200 duped Chinese offered ‘a fair deal’

DUBAI — About 200 Chinese workers, who were duped by their employer in their home country, were offered a choice by the local company between compensation and cancellation of visas or to make fresh and direct labour contract against about Dh1200 monthly salary yesterday.

By Eman Al Baik

  • Follow us on
  • google-news
  • whatsapp
  • telegram

Published: Mon 3 Oct 2005, 10:10 AM

Last updated: Thu 2 Apr 2015, 8:48 PM

Arabtec Construction LLC, the local employer of the Chinese workers, discovered that the workers were fooled by their Chinese employer and its representative here, the Works Manager, when they protested before the Ministry of Labour and Social Affairs on Saturday.

Subsequently, the company offered the workers the choice to continue working for it under fresh labour contract or to cancel their visas after compensating them for the amount deducted from their salaries.

"The local employer was fair with the workers whose employer in China failed to pay them the agreed upon monthly salary of Dh1600 during their work in the UAE. They were each paid only Dh400 per month as salary. The local company, in an effort to settle the problem of the workers, offered them a monthly salary of Dh800 plus overtime which would totally amount to Dh1200 per month," a ministry source said.

The workers had agreed with their employer in China, a construction company, to work in the UAE against Dh1600 monthly salary. "For this work opportunity, they had to furnish their employer with bank guarantees and recruitment fees," the sources said.

Arabtec, which awarded the Chinese company part of the project, had an agreement to recruit Chinese workers on its sponsorship. Arabtec has 22,930 workers on its sponsorship, of whom 331 were reported absconders. The company has a clear and violation-free record, said the source.

The ministry found that the local company had signed labour contracts with the workers wherein the monthly salary was fixed at Dh600, but the labour contracts were signed only to process visa formalities.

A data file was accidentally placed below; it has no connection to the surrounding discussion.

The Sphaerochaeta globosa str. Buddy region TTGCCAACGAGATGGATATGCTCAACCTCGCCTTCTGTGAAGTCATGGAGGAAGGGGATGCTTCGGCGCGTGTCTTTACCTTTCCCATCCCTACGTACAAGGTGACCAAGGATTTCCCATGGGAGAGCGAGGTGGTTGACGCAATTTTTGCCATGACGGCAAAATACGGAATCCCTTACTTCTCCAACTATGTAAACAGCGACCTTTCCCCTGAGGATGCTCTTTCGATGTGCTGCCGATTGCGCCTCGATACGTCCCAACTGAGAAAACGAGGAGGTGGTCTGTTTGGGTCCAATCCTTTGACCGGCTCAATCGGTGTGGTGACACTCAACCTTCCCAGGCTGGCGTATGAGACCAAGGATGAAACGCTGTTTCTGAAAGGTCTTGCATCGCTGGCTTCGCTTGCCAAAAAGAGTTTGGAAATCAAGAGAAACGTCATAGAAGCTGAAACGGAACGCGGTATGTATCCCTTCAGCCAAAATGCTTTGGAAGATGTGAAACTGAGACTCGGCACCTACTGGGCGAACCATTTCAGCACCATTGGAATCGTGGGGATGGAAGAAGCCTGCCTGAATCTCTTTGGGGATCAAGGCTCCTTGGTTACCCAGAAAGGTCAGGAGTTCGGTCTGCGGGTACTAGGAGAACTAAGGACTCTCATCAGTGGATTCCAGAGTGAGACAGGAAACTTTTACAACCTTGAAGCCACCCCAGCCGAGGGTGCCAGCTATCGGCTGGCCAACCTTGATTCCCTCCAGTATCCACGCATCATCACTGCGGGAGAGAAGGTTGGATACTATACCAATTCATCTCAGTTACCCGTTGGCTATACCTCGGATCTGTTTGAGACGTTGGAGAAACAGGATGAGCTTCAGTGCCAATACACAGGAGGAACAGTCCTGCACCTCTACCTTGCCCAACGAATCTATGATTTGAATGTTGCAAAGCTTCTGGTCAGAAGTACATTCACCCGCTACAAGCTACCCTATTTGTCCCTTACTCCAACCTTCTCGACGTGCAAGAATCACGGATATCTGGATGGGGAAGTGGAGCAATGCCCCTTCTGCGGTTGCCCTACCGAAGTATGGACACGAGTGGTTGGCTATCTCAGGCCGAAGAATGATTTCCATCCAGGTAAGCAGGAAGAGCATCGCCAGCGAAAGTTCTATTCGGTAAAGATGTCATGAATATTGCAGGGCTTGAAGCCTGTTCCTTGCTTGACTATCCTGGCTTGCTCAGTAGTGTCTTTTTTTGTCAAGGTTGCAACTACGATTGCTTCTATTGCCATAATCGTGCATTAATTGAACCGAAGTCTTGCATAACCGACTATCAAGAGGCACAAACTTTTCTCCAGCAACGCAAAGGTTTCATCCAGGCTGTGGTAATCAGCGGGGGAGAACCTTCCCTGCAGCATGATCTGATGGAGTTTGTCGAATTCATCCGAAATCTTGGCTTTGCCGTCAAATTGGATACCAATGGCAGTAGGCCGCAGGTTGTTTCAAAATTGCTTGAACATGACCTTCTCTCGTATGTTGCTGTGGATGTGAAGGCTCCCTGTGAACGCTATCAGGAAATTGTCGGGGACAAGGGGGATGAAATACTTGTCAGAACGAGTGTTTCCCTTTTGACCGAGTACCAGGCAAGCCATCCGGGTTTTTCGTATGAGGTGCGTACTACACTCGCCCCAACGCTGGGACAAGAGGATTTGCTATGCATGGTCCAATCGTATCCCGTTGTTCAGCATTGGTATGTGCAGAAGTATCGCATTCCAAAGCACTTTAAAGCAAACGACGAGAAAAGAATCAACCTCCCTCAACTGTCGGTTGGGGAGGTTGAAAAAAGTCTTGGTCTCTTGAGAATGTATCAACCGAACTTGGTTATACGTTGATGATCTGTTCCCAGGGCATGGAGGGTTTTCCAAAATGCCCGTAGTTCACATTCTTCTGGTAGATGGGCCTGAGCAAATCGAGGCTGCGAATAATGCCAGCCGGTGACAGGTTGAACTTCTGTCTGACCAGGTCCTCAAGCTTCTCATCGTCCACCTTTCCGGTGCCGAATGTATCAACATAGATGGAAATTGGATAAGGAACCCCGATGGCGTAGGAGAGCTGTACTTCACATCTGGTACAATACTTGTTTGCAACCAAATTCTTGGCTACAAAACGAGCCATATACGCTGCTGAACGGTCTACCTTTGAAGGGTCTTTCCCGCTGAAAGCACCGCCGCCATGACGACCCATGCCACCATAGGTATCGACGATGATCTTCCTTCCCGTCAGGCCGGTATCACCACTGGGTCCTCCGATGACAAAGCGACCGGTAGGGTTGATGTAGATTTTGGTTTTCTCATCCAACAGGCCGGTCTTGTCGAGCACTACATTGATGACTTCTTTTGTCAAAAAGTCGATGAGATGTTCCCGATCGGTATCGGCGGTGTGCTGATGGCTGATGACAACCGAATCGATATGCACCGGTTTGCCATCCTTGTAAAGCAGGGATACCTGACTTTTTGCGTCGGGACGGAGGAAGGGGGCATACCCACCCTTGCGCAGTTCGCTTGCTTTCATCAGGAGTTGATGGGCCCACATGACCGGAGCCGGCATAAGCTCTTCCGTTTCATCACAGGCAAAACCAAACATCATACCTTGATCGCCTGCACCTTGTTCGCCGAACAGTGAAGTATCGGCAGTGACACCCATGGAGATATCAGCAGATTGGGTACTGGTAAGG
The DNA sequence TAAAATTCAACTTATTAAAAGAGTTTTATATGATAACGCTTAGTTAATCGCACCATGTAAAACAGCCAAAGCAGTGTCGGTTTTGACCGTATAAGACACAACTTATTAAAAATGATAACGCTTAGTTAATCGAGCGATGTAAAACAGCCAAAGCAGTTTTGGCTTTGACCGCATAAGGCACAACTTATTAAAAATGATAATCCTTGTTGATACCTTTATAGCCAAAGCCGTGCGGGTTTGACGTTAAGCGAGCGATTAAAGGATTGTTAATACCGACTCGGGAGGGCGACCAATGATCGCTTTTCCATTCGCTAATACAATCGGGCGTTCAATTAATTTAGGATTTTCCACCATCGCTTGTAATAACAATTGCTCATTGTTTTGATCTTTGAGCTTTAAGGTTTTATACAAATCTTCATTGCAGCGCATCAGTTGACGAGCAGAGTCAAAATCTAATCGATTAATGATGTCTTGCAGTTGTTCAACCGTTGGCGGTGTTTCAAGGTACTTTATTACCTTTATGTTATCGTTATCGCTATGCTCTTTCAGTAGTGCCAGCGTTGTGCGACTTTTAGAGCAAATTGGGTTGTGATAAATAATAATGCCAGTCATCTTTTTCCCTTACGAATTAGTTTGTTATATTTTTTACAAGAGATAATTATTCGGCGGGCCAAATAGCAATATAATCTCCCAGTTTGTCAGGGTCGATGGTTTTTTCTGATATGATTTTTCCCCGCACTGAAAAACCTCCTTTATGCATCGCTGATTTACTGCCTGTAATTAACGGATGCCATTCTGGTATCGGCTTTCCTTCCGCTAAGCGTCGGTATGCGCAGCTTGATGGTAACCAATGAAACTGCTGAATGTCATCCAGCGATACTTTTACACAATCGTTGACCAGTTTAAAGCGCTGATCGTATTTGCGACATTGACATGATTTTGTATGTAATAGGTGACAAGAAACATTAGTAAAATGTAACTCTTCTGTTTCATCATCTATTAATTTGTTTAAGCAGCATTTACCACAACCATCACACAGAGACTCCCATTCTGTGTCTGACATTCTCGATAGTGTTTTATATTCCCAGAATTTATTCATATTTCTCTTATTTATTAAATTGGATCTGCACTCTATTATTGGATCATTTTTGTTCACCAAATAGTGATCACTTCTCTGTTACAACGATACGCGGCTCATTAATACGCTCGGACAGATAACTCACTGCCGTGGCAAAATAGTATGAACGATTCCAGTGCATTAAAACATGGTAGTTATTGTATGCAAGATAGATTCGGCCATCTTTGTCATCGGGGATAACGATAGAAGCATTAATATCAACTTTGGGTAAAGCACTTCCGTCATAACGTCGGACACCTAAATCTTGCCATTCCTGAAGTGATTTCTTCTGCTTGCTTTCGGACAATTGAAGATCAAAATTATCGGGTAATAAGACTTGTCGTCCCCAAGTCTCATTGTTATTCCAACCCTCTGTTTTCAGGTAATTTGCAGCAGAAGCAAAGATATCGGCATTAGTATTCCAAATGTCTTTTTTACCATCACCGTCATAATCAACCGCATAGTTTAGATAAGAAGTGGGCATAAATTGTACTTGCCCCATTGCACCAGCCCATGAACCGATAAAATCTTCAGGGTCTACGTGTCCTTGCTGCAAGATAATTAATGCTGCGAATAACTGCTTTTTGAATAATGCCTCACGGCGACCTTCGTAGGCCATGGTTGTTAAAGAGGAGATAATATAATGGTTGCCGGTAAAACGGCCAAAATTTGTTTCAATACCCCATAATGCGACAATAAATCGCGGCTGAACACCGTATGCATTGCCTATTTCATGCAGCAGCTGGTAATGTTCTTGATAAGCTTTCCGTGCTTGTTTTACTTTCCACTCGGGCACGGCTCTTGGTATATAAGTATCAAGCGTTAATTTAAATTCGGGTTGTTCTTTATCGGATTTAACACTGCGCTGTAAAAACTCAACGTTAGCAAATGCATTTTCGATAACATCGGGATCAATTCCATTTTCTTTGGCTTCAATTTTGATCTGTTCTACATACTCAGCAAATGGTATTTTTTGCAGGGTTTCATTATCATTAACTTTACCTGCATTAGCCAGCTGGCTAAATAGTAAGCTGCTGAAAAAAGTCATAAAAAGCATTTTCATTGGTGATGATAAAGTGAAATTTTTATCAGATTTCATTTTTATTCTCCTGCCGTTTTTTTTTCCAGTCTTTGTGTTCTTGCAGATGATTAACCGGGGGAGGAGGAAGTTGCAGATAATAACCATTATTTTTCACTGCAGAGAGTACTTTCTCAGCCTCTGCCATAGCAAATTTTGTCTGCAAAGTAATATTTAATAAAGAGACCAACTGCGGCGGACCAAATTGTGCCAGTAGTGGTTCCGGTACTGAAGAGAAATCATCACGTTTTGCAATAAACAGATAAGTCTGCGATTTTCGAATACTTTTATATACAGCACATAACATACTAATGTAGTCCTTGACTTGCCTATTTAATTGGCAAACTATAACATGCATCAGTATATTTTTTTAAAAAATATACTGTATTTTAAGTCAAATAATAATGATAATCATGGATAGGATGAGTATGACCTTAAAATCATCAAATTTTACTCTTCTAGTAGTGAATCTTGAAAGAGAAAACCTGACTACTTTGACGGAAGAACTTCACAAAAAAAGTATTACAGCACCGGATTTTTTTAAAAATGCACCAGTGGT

In reality, the actual employer in China had to pay the salaries of the workers according to the agreement signed between the two companies. A representative of the Chinese company paid the workers just Dh400 monthly instead of the agreed upon Dh1600, said the sources.

The workers complained to the ministry that they signed on the labour contracts without knowing what the terms were, and that they thought they were signing documents only to complete visa formalities.

The local employer has proved that he paid the Chinese company the Dh1600 per worker in full and without any delay, said the source.

The ministry found that the representative of the Chinese company deducted from the Dh1600 monthly salary food allowance of about Dh210, medical expenses and 20 per cent as visa fees although the necessary bank guarantees had been given by the workers while they were still in China.

The ministry assigned an inspector to follow up and reach a settlement. The inspector with the cooperation of the local company management offered the workers a fair settlement.

The management of the company offered to compensate the workers for the amounts deducted from their salaries for the past three months and to cancel their visa if they wanted that. The company also offered the workers the choice of signing a fresh labour contract for Dh600 monthly salary. When the workers rejected the offer, the company raised the offer to Dh800 plus Dh300 to Dh400 as overtime to take their salaries as close to the Dh1600 original salary as possible.

"The management of the local company has given the workers two days time to think over the offer and to give their final decision in this regard," the source said.

Mission bid to settle row

ABU DHABI — The problems faced by the 200 Chinese workers, who staged a protest at the Labour Ministry for denial of part of their salaries, are being sorted out and a solution will be thrashed out soon, a spokesman for the Chinese mission here said.

The workers from a Chinese company, who were brought to Dubai in July this year and subsequently contracted out to another Dubai-based construction company, did not lodge a report with the Ministry.

"We are working out the matter and I cannot comment anything more than this at this juncture," the spokesman for the Chinese mission said.

More news from